The landscape was unremittingly Yorkshire. Bruise coloured hills and lush green dales speckled with old stone houses and relics from the area's industrial past. Having escaped the family home with my husband for a child-free mini spa break, it was a that the drive itself was so broodingly picturesque. It's fair to say that my other half is not a man who puts pampering high on his to-do list. Let's just say his idea of grooming is cold water, a rough towel and that old bottle of aftershave he picked up at Ben Gurian duty free.
I, on the other hand, would happily submit to a bit of spit and polish on a regular basis, if only family, work and time permitted it.
As we beetled away through the undulating road out of Huddersfield, we had both felt the time was right to check out of our busy lives, if only for one night.
We travelled along, not able to stop ourselves chuckling at the name of our destination: the Titanic Spa. And there is plenty to surprise about this eco-spa, not least its unusual appearance and
We knew we were roughly in the right grid reference to track down Titanic. Yet when our trusty Sat Nav announced our arrival, we assumed it was having a bad day. Surely, this rambling relic of Victorian architecture couldn't be it?
But indeed it was. Welcome to spa-country, Yorkshire style. Forget those hush-hush hideaways in rambling country houses or those that lie sprawling in the middle of nowhere. The Titanic Spa, thanks to its architectural heritage as a former textiles mill, nestles off the A62, in Linthwaite.
For a moment we stood in awe. It was, frankly, massive. A huge six-storey edifice, banked by the canal (a historical nod to its former use).
It was only later we realised that only part of the building is occupied by the spa: the rest is residential.
Built the same year as the beleaguered ocean liner - thus the name - once inside the spa, the visitor becomes part of a warm, welcoming oasis of calm, helped, not least, by some of the friendliest spa staff I have ever encountered. Forget all that snooty, quasi-scientific babble much beloved of certain up-themselves pamper zones. As the lovely receptionists and therapists recounted the list of treatments and facilities, there wasn't a trace of artifice or affectation. (It's all 'olistic' this and 'olistic' that).
It's actually an eco spa, thanks to its impeccably green credentials: chlorine-free, salt-regulated swimming pool, photovoltaic solar panels to catch the daylight all year round and its very own bore hole 100m below the earth's surface provides vast quantities of pure Yorkshire water.
I could go on. But let's face it, when you're off for a pampering, who wants to know whether you're doing the earth any good? Though when you emerge from a to-die-for facial, or chuck another soft-as-butter towel into the laundry basket, it's nice to know you're saving the planet in the process.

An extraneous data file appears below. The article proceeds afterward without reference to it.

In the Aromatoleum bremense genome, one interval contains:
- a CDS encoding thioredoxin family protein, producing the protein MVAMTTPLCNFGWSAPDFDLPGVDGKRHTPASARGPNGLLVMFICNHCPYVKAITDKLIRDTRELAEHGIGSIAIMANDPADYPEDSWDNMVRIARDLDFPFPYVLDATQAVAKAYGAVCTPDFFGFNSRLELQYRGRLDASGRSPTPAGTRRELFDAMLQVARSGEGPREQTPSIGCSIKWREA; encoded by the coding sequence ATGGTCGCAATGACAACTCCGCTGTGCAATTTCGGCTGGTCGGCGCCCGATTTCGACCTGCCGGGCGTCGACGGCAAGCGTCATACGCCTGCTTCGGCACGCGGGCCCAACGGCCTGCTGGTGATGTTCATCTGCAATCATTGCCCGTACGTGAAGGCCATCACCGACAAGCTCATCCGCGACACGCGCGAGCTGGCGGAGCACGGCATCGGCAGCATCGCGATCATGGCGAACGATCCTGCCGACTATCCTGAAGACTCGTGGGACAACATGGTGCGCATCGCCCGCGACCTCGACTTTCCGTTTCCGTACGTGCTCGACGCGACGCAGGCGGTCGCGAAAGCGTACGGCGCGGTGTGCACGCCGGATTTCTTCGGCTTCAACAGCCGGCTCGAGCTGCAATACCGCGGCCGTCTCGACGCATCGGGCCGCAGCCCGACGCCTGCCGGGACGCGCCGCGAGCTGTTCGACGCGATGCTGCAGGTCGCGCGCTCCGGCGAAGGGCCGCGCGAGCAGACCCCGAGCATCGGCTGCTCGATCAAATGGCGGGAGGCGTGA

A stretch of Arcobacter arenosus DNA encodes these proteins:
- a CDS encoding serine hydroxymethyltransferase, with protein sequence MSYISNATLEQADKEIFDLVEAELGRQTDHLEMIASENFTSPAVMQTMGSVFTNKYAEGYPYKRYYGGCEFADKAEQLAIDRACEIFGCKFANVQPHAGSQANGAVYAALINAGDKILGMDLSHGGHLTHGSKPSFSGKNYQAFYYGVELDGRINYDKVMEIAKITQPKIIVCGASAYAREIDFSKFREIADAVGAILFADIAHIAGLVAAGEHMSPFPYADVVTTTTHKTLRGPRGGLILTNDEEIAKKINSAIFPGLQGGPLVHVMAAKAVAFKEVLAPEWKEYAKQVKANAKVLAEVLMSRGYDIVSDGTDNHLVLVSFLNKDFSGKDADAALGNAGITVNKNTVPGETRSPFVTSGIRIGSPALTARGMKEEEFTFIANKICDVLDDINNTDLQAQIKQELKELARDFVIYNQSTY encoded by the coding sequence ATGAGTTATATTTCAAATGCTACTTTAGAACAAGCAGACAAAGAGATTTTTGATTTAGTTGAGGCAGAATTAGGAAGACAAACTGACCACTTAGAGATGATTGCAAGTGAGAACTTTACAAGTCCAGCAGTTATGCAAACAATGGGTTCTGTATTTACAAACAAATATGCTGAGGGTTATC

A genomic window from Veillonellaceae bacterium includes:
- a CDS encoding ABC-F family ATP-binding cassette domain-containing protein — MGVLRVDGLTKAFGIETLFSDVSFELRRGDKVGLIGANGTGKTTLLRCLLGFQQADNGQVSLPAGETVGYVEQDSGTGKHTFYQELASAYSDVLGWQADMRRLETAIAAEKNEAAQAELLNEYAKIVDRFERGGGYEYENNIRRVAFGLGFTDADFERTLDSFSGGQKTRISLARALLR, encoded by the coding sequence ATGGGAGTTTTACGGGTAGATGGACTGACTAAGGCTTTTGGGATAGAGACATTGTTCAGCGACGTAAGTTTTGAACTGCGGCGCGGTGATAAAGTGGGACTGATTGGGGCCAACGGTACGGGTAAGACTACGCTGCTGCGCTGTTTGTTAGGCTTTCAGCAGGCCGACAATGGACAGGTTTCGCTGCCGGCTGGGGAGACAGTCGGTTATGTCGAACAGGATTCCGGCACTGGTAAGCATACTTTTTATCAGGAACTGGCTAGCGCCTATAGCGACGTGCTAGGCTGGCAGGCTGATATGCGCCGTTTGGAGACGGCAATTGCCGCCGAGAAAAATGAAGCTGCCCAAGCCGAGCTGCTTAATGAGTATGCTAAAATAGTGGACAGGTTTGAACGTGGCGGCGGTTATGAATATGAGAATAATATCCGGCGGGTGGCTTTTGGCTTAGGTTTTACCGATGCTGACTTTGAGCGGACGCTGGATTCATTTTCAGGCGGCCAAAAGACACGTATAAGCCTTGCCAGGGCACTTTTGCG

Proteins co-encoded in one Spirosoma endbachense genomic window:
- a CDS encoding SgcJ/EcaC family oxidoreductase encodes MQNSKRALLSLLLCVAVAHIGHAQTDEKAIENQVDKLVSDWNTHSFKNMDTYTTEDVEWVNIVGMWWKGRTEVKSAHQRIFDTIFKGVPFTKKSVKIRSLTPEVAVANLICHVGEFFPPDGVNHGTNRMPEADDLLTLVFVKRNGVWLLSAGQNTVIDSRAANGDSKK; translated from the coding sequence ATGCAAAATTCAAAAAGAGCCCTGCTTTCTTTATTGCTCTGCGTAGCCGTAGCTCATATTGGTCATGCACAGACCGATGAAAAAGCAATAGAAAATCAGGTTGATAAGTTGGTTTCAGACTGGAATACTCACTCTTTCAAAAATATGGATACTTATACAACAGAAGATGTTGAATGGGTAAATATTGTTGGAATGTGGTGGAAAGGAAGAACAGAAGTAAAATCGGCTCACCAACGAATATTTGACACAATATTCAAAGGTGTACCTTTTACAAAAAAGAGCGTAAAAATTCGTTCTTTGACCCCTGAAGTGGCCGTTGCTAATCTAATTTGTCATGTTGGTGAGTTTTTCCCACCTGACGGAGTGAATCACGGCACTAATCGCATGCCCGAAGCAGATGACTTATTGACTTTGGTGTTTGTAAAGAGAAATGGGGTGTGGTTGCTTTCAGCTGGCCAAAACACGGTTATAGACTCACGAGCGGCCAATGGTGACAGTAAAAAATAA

Accommodation is offered in spacious, serviced duplex or mezzanine apartments with a modern kitchen/lounge and a countryside view.
Breakfast is provided in the fridge (cereal, croissants) and it is up to the individual whether they want to self-cater or eat in the small but pleasant restaurant downstairs, which serves a fair vegetarian menu.
The treatment menu is extensive and we indulged in a hot stone massage as well as an Elemis facial (the metrosexual was tuning up). We had the most fun in the mud chamber - a private, tiled room, where you're left with a pile of mud to slather on each other.
A machine then spatters out steam to dry you into a piece of clay before showers automatically switch on to rinse it all off.
It could have been quite an erotic experience if we hadn't been laughing so much.
Another high point was the Titanic Heat Experience: a series of rooms to warm and then cool the body.
A saunarium, crystal steam room, aromatherapy room and sauna cabin allow you to cook gently.
Then you have the choice of plunging into a cold pool or freezing in the ice room where you can apply crushed ice on to the body to counteract the warming effects of all those heat
My husband did make a spirited effort to use the swimming pool afterwards, but the experience of doing nothing more than knotting and then unknotting my dressing gown was just too exhausting.
Wandering around from treatment to treatment wearing nothing more than a gown and a smile can make you feel quite institutionalised. So a great plus with the Titanic is that it sits on the edge of some lovely Pennine countryside.
The following morning we took an engaging walk through fields along the canal towpath.
We emerged scrubbed and glowing, with our muscles unknotted and heads as clear as a bright autumnal day .
Unlike its namesake, I hope to make many more return journeys.